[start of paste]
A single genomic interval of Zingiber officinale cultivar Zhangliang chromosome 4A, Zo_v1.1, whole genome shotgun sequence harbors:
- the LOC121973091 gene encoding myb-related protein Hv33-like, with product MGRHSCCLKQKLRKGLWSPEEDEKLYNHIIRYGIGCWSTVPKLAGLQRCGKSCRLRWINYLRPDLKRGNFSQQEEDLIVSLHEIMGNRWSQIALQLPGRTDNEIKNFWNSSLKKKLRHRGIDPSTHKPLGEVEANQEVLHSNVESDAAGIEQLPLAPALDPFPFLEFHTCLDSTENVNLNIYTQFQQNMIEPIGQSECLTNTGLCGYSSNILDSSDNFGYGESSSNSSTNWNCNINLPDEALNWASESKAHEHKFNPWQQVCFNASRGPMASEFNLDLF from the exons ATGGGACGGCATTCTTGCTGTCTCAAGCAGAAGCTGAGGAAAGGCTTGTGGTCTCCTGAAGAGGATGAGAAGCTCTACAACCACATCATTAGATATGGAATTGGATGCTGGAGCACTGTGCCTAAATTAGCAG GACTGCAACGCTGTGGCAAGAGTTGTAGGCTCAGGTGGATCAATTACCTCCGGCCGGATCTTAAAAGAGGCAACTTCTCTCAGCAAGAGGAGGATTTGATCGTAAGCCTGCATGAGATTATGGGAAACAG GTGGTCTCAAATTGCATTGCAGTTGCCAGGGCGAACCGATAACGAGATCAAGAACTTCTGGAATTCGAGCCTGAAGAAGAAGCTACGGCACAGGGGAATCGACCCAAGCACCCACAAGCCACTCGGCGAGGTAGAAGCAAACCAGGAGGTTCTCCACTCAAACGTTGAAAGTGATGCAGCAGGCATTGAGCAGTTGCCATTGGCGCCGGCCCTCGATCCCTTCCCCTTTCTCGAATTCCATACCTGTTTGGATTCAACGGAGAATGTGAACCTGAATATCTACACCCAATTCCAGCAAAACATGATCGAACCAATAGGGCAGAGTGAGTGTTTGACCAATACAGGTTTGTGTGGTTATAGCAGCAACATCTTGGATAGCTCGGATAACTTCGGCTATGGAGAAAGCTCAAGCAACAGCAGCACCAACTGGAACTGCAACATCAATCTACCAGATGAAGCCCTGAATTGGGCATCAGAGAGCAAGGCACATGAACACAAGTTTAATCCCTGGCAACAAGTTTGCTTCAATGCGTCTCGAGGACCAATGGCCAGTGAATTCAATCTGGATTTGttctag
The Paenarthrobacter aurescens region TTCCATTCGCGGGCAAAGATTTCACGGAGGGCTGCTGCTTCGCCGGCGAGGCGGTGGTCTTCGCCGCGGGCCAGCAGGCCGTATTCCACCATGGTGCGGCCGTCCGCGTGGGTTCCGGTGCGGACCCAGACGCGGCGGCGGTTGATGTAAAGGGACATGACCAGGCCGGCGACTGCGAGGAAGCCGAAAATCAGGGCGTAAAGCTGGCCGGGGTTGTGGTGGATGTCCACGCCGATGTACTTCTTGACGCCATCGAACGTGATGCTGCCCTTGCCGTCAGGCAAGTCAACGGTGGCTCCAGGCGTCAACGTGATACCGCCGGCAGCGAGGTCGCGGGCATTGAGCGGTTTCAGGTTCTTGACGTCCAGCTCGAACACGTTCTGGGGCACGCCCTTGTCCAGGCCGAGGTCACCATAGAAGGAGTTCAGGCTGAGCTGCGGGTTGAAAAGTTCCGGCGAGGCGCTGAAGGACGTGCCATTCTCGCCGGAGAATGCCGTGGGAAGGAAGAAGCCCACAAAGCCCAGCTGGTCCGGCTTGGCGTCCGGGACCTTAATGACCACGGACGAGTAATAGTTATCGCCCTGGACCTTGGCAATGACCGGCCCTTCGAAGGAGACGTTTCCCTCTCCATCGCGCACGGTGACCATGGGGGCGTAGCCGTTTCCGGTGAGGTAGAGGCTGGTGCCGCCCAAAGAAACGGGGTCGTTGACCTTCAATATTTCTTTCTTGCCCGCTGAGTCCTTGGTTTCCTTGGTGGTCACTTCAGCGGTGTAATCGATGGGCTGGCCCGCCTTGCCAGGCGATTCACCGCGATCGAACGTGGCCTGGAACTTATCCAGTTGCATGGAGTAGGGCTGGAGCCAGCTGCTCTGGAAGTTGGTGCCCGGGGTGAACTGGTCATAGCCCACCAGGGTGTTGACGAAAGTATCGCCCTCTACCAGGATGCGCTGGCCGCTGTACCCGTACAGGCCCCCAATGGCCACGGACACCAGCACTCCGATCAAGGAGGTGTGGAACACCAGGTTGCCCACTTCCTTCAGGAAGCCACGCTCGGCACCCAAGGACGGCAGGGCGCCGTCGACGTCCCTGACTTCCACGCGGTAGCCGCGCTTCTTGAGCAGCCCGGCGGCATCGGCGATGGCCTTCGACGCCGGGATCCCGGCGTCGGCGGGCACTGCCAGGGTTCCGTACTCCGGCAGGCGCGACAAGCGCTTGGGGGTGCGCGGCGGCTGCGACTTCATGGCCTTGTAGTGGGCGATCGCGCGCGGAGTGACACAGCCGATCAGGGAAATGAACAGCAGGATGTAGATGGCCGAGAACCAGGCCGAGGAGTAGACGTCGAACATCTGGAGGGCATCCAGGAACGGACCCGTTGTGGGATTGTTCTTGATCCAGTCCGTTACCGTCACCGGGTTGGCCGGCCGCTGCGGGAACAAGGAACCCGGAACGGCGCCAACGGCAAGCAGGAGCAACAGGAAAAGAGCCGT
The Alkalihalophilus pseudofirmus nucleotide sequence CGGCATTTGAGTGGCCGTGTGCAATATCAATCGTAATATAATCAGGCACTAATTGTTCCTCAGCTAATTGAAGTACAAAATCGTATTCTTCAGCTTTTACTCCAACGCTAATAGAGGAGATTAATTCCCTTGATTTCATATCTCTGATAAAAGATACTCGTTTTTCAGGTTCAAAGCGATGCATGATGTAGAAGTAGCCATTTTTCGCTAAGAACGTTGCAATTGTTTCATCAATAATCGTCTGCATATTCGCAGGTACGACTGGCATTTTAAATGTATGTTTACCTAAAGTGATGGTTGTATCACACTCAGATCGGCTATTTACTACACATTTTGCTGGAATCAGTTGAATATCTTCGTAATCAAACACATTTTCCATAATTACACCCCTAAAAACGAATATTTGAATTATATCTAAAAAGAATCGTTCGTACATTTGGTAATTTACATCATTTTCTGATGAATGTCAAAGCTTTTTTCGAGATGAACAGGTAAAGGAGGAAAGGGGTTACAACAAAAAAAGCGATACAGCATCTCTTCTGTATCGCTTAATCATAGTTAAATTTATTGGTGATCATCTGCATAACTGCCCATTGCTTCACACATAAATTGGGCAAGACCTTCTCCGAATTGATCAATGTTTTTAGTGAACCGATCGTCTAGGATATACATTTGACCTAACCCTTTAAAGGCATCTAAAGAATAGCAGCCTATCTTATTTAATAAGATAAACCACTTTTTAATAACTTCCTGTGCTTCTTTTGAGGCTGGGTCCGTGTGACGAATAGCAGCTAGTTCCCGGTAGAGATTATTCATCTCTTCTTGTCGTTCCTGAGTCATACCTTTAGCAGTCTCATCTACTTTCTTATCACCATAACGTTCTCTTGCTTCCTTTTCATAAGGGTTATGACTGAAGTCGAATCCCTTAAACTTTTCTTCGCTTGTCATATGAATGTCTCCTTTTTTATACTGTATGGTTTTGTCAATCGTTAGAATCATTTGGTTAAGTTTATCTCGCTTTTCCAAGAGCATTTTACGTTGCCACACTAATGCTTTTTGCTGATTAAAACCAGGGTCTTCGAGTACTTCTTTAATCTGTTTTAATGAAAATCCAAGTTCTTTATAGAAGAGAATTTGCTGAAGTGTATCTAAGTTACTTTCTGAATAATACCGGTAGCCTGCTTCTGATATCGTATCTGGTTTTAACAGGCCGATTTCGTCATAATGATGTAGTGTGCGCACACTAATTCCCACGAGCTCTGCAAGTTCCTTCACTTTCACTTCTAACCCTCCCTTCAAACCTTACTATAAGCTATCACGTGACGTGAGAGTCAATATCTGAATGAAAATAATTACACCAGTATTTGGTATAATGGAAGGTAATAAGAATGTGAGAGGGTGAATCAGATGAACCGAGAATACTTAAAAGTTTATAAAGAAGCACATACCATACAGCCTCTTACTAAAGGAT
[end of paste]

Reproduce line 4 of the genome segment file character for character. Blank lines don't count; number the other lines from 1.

The Alkalihalophilus pseudofirmus nucleotide sequence CGGCATTTGAGTGGCCGTGTGCAATATCAATCGTAATATAATCAGGCACTAATTGTTCCTCAGCTAATTGAAGTACAAAATCGTATTCTTCAGCTTTTACTCCAACGCTAATAGAGGAGATTAATTCCCTTGATTTCATATCTCTGATAAAAGATACTCGTTTTTCAGGTTCAAAGCGATGCATGATGTAGAAGTAGCCATTTTTCGCTAAGAACGTTGCAATTGTTTCATCAATAATCGTCTGCATATTCGCAGGTACGACTGGCATTTTAAATGTATGTTTACCTAAAGTGATGGTTGTATCACACTCAGATCGGCTATTTACTACACATTTTGCTGGAATCAGTTGAATATCTTCGTAATCAAACACATTTTCCATAATTACACCCCTAAAAACGAATATTTGAATTATATCTAAAAAGAATCGTTCGTACATTTGGTAATTTACATCATTTTCTGATGAATGTCAAAGCTTTTTTCGAGATGAACAGGTAAAGGAGGAAAGGGGTTACAACAAAAAAAGCGATACAGCATCTCTTCTGTATCGCTTAATCATAGTTAAATTTATTGGTGATCATCTGCATAACTGCCCATTGCTTCACACATAAATTGGGCAAGACCTTCTCCGAATTGATCAATGTTTTTAGTGAACCGATCGTCTAGGATATACATTTGACCTAACCCTTTAAAGGCATCTAAAGAATAGCAGCCTATCTTATTTAATAAGATAAACCACTTTTTAATAACTTCCTGTGCTTCTTTTGAGGCTGGGTCCGTGTGACGAATAGCAGCTAGTTCCCGGTAGAGATTATTCATCTCTTCTTGTCGTTCCTGAGTCATACCTTTAGCAGTCTCATCTACTTTCTTATCACCATAACGTTCTCTTGCTTCCTTTTCATAAGGGTTATGACTGAAGTCGAATCCCTTAAACTTTTCTTCGCTTGTCATATGAATGTCTCCTTTTTTATACTGTATGGTTTTGTCAATCGTTAGAATCATTTGGTTAAGTTTATCTCGCTTTTCCAAGAGCATTTTACGTTGCCACACTAATGCTTTTTGCTGATTAAAACCAGGGTCTTCGAGTACTTCTTTAATCTGTTTTAATGAAAATCCAAGTTCTTTATAGAAGAGAATTTGCTGAAGTGTATCTAAGTTACTTTCTGAATAATACCGGTAGCCTGCTTCTGATATCGTATCTGGTTTTAACAGGCCGATTTCGTCATAATGATGTAGTGTGCGCACACTAATTCCCACGAGCTCTGCAAGTTCCTTCACTTTCACTTCTAACCCTCCCTTCAAACCTTACTATAAGCTATCACGTGACGTGAGAGTCAATATCTGAATGAAAATAATTACACCAGTATTTGGTATAATGGAAGGTAATAAGAATGTGAGAGGGTGAATCAGATGAACCGAGAATACTTAAAAGTTTATAAAGAAGCACATACCATACAGCCTCTTACTAAAGGAT